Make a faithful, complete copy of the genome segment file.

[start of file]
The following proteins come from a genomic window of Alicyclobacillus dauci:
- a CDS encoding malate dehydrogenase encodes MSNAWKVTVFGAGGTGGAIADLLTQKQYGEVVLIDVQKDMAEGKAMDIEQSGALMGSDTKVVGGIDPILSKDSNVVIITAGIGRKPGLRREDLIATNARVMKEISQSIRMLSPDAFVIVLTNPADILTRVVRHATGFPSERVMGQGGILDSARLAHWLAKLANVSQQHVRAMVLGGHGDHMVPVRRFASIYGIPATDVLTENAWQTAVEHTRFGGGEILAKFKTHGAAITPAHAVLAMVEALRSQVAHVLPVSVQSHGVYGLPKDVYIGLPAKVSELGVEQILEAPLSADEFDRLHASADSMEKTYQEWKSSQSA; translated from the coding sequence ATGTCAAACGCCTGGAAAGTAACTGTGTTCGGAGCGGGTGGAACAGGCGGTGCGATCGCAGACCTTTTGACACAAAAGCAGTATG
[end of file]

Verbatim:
The following proteins come from a genomic window of Alicyclobacillus dauci:
- a CDS encoding malate dehydrogenase encodes MSNAWKVTVFGAGGTGGAIADLLTQKQYGEVVLIDVQKDMAEGKAMDIEQSGALMGSDTKVVGGIDPILSKDSNVVIITAGIGRKPGLRREDLIATNARVMKEISQSIRMLSPDAFVIVLTNPADILTRVVRHATGFPSERVMGQGGILDSARLAHWLAKLANVSQQHVRAMVLGGHGDHMVPVRRFASIYGIPATDVLTENAWQTAVEHTRFGGGEILAKFKTHGAAITPAHAVLAMVEALRSQVAHVLPVSVQSHGVYGLPKDVYIGLPAKVSELGVEQILEAPLSADEFDRLHASADSMEKTYQEWKSSQSA; translated from the coding sequence ATGTCAAACGCCTGGAAAGTAACTGTGTTCGGAGCGGGTGGAACAGGCGGTGCGATCGCAGACCTTTTGACACAAAAGCAGTATG